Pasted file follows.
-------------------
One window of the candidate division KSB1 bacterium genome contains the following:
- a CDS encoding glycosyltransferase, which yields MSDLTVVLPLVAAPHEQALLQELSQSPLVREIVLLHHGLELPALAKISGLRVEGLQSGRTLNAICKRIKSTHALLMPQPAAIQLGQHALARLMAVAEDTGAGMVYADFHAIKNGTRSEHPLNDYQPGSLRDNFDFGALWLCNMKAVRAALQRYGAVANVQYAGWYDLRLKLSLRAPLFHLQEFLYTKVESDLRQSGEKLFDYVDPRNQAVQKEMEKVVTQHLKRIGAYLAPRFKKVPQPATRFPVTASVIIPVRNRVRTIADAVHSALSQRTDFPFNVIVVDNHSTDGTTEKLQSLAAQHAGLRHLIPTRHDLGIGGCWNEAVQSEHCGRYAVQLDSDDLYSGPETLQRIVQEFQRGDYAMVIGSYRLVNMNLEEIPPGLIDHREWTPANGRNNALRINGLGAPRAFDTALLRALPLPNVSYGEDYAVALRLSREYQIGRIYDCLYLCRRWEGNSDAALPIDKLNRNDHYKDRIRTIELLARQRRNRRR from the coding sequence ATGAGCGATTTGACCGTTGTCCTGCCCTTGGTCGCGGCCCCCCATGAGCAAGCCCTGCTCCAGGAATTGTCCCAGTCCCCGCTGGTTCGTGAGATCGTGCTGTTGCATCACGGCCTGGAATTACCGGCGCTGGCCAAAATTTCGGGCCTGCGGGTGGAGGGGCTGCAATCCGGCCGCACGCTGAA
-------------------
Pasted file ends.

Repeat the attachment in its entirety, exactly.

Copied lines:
One window of the candidate division KSB1 bacterium genome contains the following:
- a CDS encoding glycosyltransferase, which yields MSDLTVVLPLVAAPHEQALLQELSQSPLVREIVLLHHGLELPALAKISGLRVEGLQSGRTLNAICKRIKSTHALLMPQPAAIQLGQHALARLMAVAEDTGAGMVYADFHAIKNGTRSEHPLNDYQPGSLRDNFDFGALWLCNMKAVRAALQRYGAVANVQYAGWYDLRLKLSLRAPLFHLQEFLYTKVESDLRQSGEKLFDYVDPRNQAVQKEMEKVVTQHLKRIGAYLAPRFKKVPQPATRFPVTASVIIPVRNRVRTIADAVHSALSQRTDFPFNVIVVDNHSTDGTTEKLQSLAAQHAGLRHLIPTRHDLGIGGCWNEAVQSEHCGRYAVQLDSDDLYSGPETLQRIVQEFQRGDYAMVIGSYRLVNMNLEEIPPGLIDHREWTPANGRNNALRINGLGAPRAFDTALLRALPLPNVSYGEDYAVALRLSREYQIGRIYDCLYLCRRWEGNSDAALPIDKLNRNDHYKDRIRTIELLARQRRNRRR from the coding sequence ATGAGCGATTTGACCGTTGTCCTGCCCTTGGTCGCGGCCCCCCATGAGCAAGCCCTGCTCCAGGAATTGTCCCAGTCCCCGCTGGTTCGTGAGATCGTGCTGTTGCATCACGGCCTGGAATTACCGGCGCTGGCCAAAATTTCGGGCCTGCGGGTGGAGGGGCTGCAATCCGGCCGCACGCTGAA